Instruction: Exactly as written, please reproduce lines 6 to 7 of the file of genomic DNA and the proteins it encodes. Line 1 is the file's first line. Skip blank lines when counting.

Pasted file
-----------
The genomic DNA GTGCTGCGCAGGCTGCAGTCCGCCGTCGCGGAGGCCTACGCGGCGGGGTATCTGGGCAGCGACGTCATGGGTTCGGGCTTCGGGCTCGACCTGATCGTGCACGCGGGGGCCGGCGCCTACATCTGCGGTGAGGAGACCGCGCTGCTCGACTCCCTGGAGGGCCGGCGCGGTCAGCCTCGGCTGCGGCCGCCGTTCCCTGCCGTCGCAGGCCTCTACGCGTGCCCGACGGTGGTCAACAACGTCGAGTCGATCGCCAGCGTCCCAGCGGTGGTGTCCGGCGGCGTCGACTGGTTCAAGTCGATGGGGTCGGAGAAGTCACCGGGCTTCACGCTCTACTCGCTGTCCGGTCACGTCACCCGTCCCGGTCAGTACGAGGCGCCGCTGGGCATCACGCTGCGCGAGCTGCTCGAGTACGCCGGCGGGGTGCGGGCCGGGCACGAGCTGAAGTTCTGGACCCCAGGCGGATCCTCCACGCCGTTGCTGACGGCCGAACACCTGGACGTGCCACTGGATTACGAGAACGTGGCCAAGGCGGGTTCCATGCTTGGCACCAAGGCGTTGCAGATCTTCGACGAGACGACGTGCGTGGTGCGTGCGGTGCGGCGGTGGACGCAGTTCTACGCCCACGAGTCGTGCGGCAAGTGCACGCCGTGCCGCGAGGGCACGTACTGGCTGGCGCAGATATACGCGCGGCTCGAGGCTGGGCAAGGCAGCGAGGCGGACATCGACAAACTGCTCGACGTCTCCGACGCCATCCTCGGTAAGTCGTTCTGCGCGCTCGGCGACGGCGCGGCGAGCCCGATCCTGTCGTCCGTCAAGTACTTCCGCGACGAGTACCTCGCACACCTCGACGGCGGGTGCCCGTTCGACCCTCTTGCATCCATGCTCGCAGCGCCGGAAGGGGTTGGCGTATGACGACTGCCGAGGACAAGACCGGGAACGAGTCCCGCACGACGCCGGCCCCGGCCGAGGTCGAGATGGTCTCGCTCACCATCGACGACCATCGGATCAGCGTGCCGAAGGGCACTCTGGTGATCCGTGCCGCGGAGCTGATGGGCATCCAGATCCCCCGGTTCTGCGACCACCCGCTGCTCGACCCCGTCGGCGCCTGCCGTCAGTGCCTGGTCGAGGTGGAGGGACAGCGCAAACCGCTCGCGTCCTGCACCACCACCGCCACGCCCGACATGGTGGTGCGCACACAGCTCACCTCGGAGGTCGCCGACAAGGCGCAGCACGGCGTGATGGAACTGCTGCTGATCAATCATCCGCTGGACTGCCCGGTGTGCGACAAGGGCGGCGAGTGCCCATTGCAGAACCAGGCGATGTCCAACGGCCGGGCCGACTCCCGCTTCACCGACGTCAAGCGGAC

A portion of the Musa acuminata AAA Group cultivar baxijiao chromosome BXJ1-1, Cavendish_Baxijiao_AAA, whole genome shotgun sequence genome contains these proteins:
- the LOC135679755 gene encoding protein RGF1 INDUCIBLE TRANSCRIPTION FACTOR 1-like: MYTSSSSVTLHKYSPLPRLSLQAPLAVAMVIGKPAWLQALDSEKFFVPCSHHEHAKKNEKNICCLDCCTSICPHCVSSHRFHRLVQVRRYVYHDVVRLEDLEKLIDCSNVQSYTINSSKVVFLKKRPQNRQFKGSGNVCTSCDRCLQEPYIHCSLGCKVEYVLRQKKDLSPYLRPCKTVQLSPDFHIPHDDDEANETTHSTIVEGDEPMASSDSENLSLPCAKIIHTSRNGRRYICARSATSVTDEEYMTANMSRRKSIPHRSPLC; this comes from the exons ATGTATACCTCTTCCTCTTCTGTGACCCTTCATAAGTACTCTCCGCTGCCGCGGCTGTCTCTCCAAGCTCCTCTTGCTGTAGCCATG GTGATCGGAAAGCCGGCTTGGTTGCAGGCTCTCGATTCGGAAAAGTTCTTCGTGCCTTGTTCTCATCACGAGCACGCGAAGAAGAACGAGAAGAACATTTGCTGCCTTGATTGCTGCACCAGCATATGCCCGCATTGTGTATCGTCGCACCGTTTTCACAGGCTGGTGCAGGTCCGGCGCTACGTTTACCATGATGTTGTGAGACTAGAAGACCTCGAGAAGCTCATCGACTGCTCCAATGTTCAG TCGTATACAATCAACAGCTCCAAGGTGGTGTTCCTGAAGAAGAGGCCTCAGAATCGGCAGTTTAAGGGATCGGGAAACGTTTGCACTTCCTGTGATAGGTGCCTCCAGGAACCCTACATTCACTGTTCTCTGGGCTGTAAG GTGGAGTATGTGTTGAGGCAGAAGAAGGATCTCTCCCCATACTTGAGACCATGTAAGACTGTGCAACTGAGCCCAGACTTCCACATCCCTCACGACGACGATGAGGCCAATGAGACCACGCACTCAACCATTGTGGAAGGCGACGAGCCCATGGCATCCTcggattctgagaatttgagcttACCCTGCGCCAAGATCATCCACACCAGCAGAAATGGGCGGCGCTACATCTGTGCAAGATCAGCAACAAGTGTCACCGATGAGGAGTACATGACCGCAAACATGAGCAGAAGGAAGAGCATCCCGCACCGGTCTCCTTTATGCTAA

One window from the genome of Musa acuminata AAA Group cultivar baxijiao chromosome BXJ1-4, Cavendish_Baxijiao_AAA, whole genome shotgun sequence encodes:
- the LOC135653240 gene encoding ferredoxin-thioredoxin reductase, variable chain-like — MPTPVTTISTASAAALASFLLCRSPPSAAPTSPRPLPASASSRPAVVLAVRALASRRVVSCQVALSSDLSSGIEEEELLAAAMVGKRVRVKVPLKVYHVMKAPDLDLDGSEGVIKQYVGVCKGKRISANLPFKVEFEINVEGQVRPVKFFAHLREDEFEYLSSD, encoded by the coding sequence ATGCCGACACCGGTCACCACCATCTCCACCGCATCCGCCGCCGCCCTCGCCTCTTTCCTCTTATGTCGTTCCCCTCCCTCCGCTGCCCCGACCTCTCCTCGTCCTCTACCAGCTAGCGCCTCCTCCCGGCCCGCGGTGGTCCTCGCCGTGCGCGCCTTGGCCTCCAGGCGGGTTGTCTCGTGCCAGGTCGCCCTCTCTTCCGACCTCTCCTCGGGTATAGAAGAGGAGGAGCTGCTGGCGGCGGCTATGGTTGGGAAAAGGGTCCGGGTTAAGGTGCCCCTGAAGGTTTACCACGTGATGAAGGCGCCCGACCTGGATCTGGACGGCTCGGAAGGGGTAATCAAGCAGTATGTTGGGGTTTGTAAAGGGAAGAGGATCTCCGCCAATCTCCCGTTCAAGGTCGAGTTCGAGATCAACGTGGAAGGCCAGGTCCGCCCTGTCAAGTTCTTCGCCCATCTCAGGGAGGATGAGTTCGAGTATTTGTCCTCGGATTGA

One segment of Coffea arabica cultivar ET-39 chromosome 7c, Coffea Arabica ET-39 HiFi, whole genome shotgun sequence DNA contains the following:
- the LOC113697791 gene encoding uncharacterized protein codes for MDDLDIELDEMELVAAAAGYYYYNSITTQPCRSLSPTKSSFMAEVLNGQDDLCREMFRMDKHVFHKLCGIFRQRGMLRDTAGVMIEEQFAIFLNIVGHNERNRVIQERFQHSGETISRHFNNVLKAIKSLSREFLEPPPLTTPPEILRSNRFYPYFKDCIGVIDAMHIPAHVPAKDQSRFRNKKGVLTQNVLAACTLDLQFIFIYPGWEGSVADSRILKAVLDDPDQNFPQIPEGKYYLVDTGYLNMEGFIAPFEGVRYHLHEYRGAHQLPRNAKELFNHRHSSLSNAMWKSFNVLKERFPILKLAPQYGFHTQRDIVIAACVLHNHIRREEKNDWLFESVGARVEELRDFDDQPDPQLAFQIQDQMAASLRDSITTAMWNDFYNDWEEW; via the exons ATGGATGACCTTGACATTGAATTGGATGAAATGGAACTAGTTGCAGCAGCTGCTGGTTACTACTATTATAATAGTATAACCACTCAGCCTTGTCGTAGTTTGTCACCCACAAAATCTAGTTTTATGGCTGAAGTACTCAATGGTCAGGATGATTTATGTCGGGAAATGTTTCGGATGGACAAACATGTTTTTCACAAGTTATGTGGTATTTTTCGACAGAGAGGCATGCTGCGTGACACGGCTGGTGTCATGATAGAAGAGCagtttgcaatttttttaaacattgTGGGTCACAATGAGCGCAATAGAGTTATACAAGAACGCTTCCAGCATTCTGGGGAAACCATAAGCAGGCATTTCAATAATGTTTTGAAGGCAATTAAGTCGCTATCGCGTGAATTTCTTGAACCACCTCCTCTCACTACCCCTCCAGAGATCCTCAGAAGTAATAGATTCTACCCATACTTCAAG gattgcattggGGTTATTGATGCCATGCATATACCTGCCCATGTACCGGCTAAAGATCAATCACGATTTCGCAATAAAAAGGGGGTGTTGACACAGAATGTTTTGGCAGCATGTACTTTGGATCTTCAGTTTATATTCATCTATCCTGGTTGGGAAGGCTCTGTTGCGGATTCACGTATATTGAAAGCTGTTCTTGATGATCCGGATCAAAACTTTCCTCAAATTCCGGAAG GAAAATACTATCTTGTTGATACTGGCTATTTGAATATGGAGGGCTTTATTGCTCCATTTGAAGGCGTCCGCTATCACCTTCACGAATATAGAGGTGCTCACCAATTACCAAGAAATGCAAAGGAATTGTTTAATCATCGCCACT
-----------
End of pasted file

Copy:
One segment of Coffea arabica cultivar ET-39 chromosome 7c, Coffea Arabica ET-39 HiFi, whole genome shotgun sequence DNA contains the following:
- the LOC113697791 gene encoding uncharacterized protein codes for MDDLDIELDEMELVAAAAGYYYYNSITTQPCRSLSPTKSSFMAEVLNGQDDLCREMFRMDKHVFHKLCGIFRQRGMLRDTAGVMIEEQFAIFLNIVGHNERNRVIQERFQHSGETISRHFNNVLKAIKSLSREFLEPPPLTTPPEILRSNRFYPYFKDCIGVIDAMHIPAHVPAKDQSRFRNKKGVLTQNVLAACTLDLQFIFIYPGWEGSVADSRILKAVLDDPDQNFPQIPEGKYYLVDTGYLNMEGFIAPFEGVRYHLHEYRGAHQLPRNAKELFNHRHSSLSNAMWKSFNVLKERFPILKLAPQYGFHTQRDIVIAACVLHNHIRREEKNDWLFESVGARVEELRDFDDQPDPQLAFQIQDQMAASLRDSITTAMWNDFYNDWEEW; via the exons ATGGATGACCTTGACATTGAATTGGATGAAATGGAACTAGTTGCAGCAGCTGCTGGTTACTACTATTATAATAGTATAACCACTCAGCCTTGTCGTAGTTTGTCACCCACAAAATCTAGTTTTATGGCTGAAGTACTCAATGGTCAGGATGATTTATGTCGGGAAATGTTTCGGATGGACAAACATGTTTTTCACAAGTTATGTGGTATTTTTCGACAGAGAGGCATGCTGCGTGACACGGCTGGTGTCATGATAGAAGAGCagtttgcaatttttttaaacattgTGGGTCACAATGAGCGCAATAGAGTTATACAAGAACGCTTCCAGCATTCTGGGGAAACCATAAGCAGGCATTTCAATAATGTTTTGAAGGCAATTAAGTCGCTATCGCGTGAATTTCTTGAACCACCTCCTCTCACTACCCCTCCAGAGATCCTCAGAAGTAATAGATTCTACCCATACTTCAAG gattgcattggGGTTATTGATGCCATGCATATACCTGCCCATGTACCGGCTAAAGATCAATCACGATTTCGCAATAAAAAGGGGGTGTTGACACAGAATGTTTTGGCAGCATGTACTTTGGATCTTCAGTTTATATTCATCTATCCTGGTTGGGAAGGCTCTGTTGCGGATTCACGTATATTGAAAGCTGTTCTTGATGATCCGGATCAAAACTTTCCTCAAATTCCGGAAG GAAAATACTATCTTGTTGATACTGGCTATTTGAATATGGAGGGCTTTATTGCTCCATTTGAAGGCGTCCGCTATCACCTTCACGAATATAGAGGTGCTCACCAATTACCAAGAAATGCAAAGGAATTGTTTAATCATCGCCACT